There are few poker directors in the world who are as famous or influential as Jack McClelland. The man has been around the poker scene since 1984, when he won the World Series of Poker. He has run the Grand Prix of Poker, the Golden Nugget Casino, and most recently the poker events at the Bellagio Hotel in Las Vegas.
McClelland has been credited with expanding poker throughout the United States. He was the first man to host a poker event at the Commerce Casino in California, and he helped start poker tournaments in St. Petersburg, Vienna, Cyprus and Aruba.
The Bellagio will view McClelland’s retirement as a huge loss, given the fact that he has been running their tournaments for close to eleven years. He was there when they hosted the World Series of Poker for the first time in 2002, and during many of their historic moments the past decade. The 2013 WPT Five Diamond World Poker Classic is set to be his last event, after which they will appoint a new director. While McClelland will be sorely missed, the legacy he leaves behind will ensure that his successor has a much easier task on his hands.
In an interview with Erik Fast of CardPlayer.com, McClelland was asked about his retirement decision, what he plans to do after poker, and how he first got involved with the famous card game:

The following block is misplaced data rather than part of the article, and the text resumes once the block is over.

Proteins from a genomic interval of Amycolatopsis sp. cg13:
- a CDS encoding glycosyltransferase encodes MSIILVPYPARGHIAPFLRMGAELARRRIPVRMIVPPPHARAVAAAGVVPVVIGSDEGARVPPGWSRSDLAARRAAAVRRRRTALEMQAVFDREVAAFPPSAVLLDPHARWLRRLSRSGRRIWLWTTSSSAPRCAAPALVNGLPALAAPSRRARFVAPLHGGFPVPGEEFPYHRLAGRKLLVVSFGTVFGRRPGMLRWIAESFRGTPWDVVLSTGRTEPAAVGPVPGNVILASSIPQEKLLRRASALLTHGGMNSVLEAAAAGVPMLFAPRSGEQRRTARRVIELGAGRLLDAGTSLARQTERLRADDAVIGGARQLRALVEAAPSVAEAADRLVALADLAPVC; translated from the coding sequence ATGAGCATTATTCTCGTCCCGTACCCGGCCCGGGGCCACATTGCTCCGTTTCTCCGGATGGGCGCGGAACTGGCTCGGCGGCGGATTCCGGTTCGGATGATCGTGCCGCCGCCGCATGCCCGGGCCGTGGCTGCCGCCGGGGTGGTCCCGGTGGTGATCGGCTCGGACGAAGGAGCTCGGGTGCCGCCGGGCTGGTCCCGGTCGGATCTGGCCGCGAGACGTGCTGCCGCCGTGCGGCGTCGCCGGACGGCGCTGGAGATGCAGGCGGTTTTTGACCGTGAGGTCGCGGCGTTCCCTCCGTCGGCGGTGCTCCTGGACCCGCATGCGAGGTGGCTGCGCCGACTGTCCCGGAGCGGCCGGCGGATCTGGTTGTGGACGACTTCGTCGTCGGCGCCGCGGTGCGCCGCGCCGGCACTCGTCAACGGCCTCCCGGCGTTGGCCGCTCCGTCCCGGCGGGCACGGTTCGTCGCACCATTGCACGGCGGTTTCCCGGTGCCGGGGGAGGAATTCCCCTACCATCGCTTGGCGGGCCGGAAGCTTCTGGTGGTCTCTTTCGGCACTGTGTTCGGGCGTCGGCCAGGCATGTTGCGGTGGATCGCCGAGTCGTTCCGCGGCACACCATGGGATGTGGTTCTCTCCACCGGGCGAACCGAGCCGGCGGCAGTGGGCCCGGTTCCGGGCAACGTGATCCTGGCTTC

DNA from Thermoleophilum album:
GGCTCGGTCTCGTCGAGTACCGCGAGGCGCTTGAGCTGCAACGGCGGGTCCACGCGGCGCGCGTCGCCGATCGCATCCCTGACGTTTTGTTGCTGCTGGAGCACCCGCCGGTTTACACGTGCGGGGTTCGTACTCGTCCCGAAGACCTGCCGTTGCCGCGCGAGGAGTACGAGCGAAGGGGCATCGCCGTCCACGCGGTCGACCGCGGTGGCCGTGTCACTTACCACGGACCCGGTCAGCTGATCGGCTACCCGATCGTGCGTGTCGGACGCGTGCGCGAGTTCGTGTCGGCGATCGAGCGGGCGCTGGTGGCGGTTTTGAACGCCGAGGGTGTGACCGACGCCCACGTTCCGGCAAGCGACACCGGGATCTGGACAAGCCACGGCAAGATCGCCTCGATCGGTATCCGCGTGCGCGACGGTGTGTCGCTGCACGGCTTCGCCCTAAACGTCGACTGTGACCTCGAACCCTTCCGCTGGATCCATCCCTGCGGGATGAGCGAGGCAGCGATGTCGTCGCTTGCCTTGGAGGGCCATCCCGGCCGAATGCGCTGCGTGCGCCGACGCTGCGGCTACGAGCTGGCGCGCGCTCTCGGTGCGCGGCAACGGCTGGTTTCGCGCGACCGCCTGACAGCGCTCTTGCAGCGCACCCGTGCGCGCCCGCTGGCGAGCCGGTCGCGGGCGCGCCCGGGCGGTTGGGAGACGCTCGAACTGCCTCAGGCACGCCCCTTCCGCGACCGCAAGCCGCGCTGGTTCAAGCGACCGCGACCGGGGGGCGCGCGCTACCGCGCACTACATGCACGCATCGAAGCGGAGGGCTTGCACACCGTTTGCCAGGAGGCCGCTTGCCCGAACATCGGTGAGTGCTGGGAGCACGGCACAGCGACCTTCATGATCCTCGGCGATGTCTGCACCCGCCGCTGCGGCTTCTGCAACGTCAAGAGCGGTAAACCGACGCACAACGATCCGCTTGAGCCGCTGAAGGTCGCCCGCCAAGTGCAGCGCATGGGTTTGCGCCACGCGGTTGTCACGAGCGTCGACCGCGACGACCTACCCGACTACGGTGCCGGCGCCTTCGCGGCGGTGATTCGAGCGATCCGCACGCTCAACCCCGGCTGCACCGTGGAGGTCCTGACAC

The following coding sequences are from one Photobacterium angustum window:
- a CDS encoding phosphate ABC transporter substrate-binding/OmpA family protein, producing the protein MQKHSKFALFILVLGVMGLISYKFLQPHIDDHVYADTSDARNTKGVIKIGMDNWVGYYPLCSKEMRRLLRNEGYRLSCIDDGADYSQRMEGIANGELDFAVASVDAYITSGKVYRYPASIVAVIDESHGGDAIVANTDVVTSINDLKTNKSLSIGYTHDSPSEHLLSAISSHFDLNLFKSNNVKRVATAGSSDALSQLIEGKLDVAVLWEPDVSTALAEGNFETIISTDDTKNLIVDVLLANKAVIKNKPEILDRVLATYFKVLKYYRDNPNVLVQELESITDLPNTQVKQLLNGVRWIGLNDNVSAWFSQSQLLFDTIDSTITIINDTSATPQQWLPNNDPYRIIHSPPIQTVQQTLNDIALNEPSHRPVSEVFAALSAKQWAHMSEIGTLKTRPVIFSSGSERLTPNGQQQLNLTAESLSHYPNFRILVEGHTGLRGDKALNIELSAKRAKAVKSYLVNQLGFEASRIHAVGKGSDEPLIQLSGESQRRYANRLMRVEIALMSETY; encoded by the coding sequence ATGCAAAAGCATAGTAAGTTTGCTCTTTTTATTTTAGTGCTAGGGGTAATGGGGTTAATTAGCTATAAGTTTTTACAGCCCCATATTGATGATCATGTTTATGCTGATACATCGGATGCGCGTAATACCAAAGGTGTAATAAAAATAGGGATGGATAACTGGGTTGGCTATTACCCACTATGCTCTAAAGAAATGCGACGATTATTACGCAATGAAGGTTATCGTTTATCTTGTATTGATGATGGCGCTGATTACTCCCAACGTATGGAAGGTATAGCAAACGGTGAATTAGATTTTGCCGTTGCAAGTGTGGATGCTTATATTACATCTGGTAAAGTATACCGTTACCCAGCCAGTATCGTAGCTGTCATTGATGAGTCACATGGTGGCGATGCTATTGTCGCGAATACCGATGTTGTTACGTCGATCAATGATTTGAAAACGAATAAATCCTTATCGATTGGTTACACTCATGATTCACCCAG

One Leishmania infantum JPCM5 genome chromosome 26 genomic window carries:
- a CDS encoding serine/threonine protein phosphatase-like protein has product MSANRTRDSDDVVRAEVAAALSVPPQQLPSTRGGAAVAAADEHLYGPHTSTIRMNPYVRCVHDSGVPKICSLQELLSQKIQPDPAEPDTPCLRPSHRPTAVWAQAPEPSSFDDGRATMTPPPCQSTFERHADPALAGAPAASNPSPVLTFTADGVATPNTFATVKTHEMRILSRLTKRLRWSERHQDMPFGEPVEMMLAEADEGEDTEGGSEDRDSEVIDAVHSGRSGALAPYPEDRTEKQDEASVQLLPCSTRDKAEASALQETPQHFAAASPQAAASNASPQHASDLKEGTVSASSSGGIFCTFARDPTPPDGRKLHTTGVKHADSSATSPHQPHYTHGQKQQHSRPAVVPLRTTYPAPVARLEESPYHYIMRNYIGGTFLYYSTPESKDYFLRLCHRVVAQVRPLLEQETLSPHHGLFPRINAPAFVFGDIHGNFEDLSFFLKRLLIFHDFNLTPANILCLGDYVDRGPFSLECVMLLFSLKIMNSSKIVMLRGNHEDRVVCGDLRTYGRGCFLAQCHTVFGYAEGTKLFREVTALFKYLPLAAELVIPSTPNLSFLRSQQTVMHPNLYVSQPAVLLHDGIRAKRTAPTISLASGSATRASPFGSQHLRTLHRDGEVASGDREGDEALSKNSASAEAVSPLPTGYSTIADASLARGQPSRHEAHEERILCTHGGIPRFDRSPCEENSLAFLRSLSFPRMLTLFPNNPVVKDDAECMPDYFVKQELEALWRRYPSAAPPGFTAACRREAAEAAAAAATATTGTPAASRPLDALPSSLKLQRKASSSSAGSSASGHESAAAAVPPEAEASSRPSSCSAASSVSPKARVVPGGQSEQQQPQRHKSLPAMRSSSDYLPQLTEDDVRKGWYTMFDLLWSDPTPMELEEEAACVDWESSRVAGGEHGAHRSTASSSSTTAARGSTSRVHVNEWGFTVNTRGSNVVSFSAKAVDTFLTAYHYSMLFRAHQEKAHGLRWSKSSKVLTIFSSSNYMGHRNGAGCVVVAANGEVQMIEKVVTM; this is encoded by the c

McClelland: “I have been doing this (running poker events) for close to five decades, and my health is not as good as it used to be. This seemed like as good a time as any to retire, look after my health, and enjoy the rest of my life.”
He also talked about the earliest influences in his life, including that of his grandmother. She was the one who taught him how to play poker, by showing him the basics and playing small money games with him. He would play two-cent ante, nickel limit and seven card stud poker at first.
The rest of the interview can be found here: http://www.cardplayer.com/poker-news/16541-bellagio-s-jack-mcclelland-retiring-after-2013-wpt-five-diamond.
McClelland was not a great poker player at first, he confessed. It took him many years to master the game, to understand when to walk away from a hand, and how to better read his opponents. In the end, he mastered the skills necessary, and leaves behind a poker legacy that would make anyone proud.